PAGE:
LINDEN, NJ — When Anthony Cataline started his career in the Linden school system, his classroom had a chalkboard and erasers, No. 2 pencils and paper notebooks. By the end of a 48-year career, all his students had their own MacBook laptops with more computing power than Apollo 11.
Technology can change so rapidly that it can be difficult for Cataline and the Linden school system to keep up.
“I sometimes feel like a dinosaur when it comes to technology,” Cataline said with a laugh in a recent interview with LocalSource.
Known to some of his students as “Wolfman Jack,” an homage to his beard that gave him the look of the famous 1970s disc jockey, Cataline has seen five decades of changes in both Linden and its schools. After turning 70 years old in May, he felt he owed it to himself to do more.
“I don’t know if there’s any magic in 50,” he said, as opposed to retiring after 48 years. “It’s just a round number. It’s time to do the things that working limits you from doing. Traveling a little more, going to the beach a little more, going on my boat a little more, riding the bicycle a little more.”
Cataline started his career as a teacher in Soehl Junior High School in 1971, just after he graduated from Newark State College. He later earned his master’s degree in educational administration from Kean College in 1978.
Cataline became an administrative aide at McManus Middle School in 1986, and in 1988 became principal at School No. 10, where he stayed for 11 years.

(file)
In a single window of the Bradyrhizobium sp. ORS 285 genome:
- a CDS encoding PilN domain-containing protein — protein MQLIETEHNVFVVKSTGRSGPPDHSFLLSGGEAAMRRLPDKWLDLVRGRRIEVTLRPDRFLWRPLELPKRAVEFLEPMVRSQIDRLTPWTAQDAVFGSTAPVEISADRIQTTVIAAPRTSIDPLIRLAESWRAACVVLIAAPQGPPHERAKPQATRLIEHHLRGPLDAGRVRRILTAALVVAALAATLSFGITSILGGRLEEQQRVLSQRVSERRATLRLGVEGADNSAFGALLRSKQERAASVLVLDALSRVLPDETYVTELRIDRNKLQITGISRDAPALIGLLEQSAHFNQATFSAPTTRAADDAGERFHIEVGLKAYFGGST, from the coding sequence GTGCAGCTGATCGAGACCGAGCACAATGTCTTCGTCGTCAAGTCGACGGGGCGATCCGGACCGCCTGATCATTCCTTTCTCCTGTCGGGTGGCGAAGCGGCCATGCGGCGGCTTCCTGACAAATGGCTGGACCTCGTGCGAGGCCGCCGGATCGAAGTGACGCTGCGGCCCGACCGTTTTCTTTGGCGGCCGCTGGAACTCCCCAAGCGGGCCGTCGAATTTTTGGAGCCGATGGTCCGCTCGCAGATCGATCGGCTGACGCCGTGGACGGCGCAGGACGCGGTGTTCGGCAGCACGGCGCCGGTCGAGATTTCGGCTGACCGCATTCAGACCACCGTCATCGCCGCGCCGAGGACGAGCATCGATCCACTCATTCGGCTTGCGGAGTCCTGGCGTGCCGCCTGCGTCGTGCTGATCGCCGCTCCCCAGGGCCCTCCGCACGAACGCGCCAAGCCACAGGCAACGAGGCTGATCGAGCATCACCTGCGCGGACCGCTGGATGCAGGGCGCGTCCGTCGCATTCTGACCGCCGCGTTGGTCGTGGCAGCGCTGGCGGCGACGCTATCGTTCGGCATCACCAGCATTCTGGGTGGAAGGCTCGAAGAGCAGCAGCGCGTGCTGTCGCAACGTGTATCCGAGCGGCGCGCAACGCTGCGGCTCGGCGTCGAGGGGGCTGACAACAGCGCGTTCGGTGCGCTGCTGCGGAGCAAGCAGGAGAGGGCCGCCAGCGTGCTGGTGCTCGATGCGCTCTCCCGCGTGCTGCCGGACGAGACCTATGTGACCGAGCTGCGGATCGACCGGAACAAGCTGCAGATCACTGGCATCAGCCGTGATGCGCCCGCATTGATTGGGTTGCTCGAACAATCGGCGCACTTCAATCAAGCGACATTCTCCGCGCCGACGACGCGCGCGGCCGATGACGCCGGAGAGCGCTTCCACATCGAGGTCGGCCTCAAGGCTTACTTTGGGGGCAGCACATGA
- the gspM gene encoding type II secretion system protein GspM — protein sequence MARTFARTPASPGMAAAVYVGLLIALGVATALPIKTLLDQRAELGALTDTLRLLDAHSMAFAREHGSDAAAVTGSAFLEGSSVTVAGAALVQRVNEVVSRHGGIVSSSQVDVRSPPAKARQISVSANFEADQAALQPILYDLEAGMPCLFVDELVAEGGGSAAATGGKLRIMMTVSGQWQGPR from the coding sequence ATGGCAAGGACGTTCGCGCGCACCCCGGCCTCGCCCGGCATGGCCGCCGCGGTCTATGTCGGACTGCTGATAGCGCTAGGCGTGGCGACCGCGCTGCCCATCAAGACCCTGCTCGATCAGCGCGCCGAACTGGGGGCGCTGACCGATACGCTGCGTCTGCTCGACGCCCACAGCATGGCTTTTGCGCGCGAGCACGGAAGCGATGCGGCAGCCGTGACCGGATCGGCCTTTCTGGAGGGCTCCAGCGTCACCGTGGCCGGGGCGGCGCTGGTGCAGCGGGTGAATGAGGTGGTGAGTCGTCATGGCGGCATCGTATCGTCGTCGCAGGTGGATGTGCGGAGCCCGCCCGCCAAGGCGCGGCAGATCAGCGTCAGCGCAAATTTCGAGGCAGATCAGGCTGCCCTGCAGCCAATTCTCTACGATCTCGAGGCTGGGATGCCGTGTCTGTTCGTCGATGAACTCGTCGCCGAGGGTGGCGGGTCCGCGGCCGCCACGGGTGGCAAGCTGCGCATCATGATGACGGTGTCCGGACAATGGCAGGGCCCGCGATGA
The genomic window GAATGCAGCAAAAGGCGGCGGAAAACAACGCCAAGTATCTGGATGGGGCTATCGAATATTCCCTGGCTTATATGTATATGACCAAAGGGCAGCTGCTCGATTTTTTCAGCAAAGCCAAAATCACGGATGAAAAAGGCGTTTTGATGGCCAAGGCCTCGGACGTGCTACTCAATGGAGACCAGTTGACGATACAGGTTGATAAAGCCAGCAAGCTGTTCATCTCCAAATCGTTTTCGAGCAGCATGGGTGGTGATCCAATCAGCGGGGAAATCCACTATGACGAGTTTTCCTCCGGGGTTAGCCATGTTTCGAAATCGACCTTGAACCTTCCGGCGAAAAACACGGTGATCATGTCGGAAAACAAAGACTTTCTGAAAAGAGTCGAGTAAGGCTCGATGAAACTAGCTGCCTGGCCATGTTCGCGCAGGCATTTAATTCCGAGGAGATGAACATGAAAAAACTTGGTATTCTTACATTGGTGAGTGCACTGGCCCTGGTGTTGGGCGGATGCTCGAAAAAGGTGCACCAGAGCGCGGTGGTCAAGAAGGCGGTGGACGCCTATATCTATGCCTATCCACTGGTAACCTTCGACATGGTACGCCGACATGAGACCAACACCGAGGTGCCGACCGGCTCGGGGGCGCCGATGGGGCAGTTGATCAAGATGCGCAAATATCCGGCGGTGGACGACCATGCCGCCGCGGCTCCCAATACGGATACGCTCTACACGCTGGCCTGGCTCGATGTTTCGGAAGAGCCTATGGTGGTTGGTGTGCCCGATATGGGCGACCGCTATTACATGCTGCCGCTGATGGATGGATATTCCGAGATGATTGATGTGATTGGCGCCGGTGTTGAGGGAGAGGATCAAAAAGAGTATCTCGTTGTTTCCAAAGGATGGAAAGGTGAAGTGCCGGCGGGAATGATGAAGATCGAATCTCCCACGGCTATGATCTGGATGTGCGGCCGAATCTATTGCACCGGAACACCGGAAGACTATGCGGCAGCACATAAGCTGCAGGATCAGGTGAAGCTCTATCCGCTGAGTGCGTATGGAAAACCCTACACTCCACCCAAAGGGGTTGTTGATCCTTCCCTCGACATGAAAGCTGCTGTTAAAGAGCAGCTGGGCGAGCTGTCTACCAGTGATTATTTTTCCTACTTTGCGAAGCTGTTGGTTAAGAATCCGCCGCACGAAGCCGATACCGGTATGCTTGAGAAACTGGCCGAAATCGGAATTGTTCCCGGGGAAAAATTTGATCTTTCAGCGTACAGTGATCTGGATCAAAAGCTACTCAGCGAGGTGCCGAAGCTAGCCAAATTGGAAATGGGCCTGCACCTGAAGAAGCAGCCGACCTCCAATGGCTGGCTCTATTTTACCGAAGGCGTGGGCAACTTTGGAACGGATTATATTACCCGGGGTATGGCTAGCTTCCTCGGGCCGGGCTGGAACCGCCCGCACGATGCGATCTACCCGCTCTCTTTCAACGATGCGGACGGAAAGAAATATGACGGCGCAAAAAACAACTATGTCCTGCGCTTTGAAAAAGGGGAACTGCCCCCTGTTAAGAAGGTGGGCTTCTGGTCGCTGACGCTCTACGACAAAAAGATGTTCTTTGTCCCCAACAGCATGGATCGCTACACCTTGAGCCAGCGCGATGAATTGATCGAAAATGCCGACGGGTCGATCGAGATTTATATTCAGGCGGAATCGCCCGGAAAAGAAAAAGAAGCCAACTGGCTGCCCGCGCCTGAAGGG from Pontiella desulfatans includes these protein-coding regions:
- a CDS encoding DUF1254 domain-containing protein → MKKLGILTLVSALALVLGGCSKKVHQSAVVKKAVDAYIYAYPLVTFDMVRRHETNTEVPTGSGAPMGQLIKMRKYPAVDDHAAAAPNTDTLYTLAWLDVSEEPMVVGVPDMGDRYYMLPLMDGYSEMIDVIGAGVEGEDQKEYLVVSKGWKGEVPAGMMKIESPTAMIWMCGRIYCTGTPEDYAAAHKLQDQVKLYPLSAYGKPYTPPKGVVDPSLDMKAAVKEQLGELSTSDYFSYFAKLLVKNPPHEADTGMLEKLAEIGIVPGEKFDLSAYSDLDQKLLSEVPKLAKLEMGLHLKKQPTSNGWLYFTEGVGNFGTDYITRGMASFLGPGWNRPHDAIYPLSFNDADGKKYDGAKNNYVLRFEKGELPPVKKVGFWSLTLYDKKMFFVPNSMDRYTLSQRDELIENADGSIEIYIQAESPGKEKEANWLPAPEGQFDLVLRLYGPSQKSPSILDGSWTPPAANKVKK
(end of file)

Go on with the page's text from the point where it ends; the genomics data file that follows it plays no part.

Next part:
He later returned to McManus as principal in 1999 for six years. In 2005, Cataline was named principal of School No. 4, and he remained there until he announced his retirement at the end of the recent school year.
As principal at School No. 10, Cataline introduced calculators and computers to the classrooms, was the first recipient of a family science grant that funded after-school science projects, and supported the arts and the first social work program in Linden schools.
Throughout his career he created numerous initiatives, including an alternative program for disaffected eighth-graders, the Kiwanis K-Kids program, safety patrol and the Student of the Month recognition program. He even revamped the school’s holiday shop, giving all students the opportunity to experience the holidays without the need for money.
Cataline also has a passion for music, his first major before he found his love for teaching. He enjoyed sharing this passion with his students and spoke with pride of when his students came to him to resume their music lessons after watching him and others perform in shows. A veteran saxophone player, he will continue his music in his retirement.
“Cataline always lead by example,” said School No. 4 Vice Principal Sue Olivero in a recent interview with LocalSource. “He always had a way of cultivating strong leaders. He taught me everything I know, and I hope to continue to make him proud as the new School No. 4 principal.”
Acting Superintendent Denise Cleary said the Linden public schools won’t be the same without Cataline.
“I think a lot of us are having a hard time imagining our district without Mr. Cataline,” Cleary said in a district release announcing the retirement. “Throughout his long and distinguished career, he helped mentor countless faculty members and had a positive impact on generations of students. But it is because of these personal connections that his legacy will live on in Linden for years to come.”
Cataline said his staff was “like family” and that he loved interacting with his students, which is what he will miss most in retirement.
“I’ll miss it,” Cataline said with a smile, noting that his next chapter includes a house by the shore and a sailboat.